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Enrique Serrato Became an Art Collector at 16 Years Old

His important collection boasts a Picasso, Dali, and Rivera. What did you do when you were a teenager?
All images courtesy of Patrick Kennedy and the documentry Enrique Serrato: A Life Amongst Art 

Enrique Serrato started collecting art at 16 years old when he bought a Doyle Lane ceramic weed pot for it’s rare red glaze. Over decades, the LA-based 74-year-old collector has amassed an influential collection of over 6,500 art objects ranging from American ceramics and Chicano and Mexican art to outsider art and pieces from Picasso, Dali, and Rivera.

The collection is considered LA's best kept secret and fits in every nook of Serrato's two-bedroom apartment: stacks of canvases, heaps of sculptures, and shelves of ceramics. Serrato can be called a fine art hoarder and even sleeps on a bed on the floor so that he can make more room for the art that he loves. His passion for art comes from the thrill of the buy and he is known to flip art to make room for more art.


The Dali he owns he bought at an estate sale 40 years ago at $150. The piece is now worth $6,000. The most he ever spent was $200 for a small work from the prominent Mexican muralist David Alfaro Siqueiros in the late 60s. Serrato tells The Creators Project that he “always asks for deals. I am one of those crazy collectors. There’s always space for one more piece.”

Serrato is an untraditional example of a serious art collector. He doesn’t come from a prestigious bloodline or a formal art education. Born to a Mexican-American working class family in El Sereno, California, he developed a fervor for art at a young age. He says he was raised with art, “My mother would take us to museums as a child, the LA County Museum of Art, Bowers Museum, Laguna Art Museum.”  When Serrato failed his high school ceramics class, he’d spend his free time visiting art galleries and museums. He decided as a teenager that he wanted to collect art and later as an adult saved the money he made in the meat business for art.

Over a lifetime, Serrato has supported emerging artists by buying their early works. He's collecting practice has been compared to Herb and Dorothy Vogel.He has a keen eye and collects what he likes: Art with color and a narrative.  After purchasing the weed pot as a teenager he continued to grow his collection of important Doyle Lane ceramics from the influential African-American artist through time.


Beth Gerstein, curator of The American Museum of Ceramic Art says Serrato’s strength as a collector comes from “a heavy emphasis on Southern California artists. He buys and collects at depth the artist he likes.” Serrato is working to gift more than 200 ceramic pieces to the museum.

His collections have become that of lore as Serrato is considered an art outlier and keeps his humble collection private and at home. Earlier this year, New York-based documentarian Patrick Kennedy learned of Serrato’s obsessive art collecting from his brother who happened to meet Serrato at a neighborhood bar in Whittier. Kennedy was intrigued by the fact that he had grown up a few blocks away from Serrato and never before heard of such a tremendous collection housed in someone’s apartment. He decided to make a short film and spent two intimate weeks with Serrato sorting through his collections. Kennedy says, “His obsessiveness is a brilliance. Enrique is a martyr for his art.”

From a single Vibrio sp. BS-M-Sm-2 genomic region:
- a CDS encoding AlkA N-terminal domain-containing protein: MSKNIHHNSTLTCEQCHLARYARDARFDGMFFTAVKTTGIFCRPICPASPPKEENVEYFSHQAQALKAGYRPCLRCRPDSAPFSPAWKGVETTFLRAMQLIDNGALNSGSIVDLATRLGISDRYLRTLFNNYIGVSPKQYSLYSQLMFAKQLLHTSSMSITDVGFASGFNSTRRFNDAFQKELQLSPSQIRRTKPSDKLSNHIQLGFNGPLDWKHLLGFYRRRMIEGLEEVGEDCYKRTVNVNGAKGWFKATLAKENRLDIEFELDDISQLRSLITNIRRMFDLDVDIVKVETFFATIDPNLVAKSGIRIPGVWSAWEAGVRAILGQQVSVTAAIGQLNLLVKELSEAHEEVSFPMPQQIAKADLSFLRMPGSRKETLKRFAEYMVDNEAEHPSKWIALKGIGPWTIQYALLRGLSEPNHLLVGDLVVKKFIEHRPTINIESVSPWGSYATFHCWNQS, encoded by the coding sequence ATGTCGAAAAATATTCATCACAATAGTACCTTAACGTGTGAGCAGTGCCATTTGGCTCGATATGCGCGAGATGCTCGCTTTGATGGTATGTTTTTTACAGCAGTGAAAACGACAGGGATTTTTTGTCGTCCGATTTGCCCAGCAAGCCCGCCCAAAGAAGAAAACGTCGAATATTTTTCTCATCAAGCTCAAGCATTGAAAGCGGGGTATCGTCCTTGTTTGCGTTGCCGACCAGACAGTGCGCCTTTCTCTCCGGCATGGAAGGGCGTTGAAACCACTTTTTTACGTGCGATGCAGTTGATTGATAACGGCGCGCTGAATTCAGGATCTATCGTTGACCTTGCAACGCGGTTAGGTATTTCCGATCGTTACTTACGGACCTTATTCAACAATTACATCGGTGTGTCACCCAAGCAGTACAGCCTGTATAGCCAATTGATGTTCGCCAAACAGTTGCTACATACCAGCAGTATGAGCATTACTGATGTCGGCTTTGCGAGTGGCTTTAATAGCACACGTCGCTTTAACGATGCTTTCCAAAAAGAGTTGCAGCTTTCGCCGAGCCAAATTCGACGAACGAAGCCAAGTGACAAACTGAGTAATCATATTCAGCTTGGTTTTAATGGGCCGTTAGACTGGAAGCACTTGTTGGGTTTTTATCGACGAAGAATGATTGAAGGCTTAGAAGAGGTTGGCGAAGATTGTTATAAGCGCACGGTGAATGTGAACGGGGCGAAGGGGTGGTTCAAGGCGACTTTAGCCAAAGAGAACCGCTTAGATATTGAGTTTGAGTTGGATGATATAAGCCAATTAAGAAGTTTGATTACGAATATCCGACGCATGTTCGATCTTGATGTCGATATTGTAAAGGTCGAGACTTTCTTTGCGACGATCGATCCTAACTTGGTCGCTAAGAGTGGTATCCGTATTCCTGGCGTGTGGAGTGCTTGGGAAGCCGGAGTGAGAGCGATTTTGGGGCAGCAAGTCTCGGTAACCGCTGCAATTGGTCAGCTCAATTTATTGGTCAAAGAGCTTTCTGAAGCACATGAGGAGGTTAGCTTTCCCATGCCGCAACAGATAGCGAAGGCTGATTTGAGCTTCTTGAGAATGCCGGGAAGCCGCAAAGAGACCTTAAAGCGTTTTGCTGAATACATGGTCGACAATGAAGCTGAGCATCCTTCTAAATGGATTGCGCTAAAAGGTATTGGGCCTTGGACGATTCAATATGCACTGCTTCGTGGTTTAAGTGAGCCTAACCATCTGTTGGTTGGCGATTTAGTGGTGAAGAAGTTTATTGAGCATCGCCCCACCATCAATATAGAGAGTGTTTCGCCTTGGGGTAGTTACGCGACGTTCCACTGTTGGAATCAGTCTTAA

Kennedy hopes that his documentary Enrique Serrato: A Life Amongst Art will establish Serrato as an important Angeleno collector and recognized by prominent museums and cultural institutions.  He says, “Enrique was at the forefront. Not a lot of people were collecting Chicano art in the 60s. The art was not accepted by the powers that be. Enrique was collecting it. He was collecting when no one cared. I think the same can be said with the ceramics with the Doyle Lanes.”


From Serrato’s story, we learn the nuanced importance of collecting art; the collector captures a sense of history, the politics of an era and the many individuals who make art to contextualize their identity through art forms. Serrato’s art collecting may have been a personal happenstance but it’s implications are far reaching.

Kennedy explains how important Serrato buying art in the 60s was, “The white power base that made up the art world was not interested in collecting a black artist. Enrique started collecting [Doyle Lane] who was having a hard time selling because of his ethnicity and where he lived and the year that it was. Enrique was buying 30, 40, and 50 pieces and Doyle goes on to blow up and Enrique was just lucky enough to have so many.  Now he has one of the largest collections of this master and it was only because he has a good eye.”

Because of Serrato’s collecting, new generations will have the opportunity to see African-American ceramics and more at the MOCA. And with the help of MOCA and Gerstein’s efforts, Serrato’s ceramic collections will be a part of the show LA, LA: Los Angeles, Latin America at J. Paul Getty Museum 2017.

Serrato’s collections are proving to have deep cultural significance for Los Angeles but also the world at large. As a collector, he continues to encourage young people to collect art, “If you want to be a collector go to garage sales, estate sales, and galleries.” He doesn’t believe that costs should be prohibitive or that art should be exclusionary. Gerstein says, “Serrato is an example of a collector who becomes just as venerated as the art that he collects.”


See Patrick Kennedy's Enrique Serrato: A Life Amongst Art:

Enrique Serrato: A Life Amongst Art from Patrick Kennedy on Vimeo.

A Life Amongst Art Part 2 from Patrick Kennedy on Vimeo.

Patrick Kennedy is looking for a PhD student of the arts to help Enrique Serrato catalog his collection. Send him a note by clicking here.


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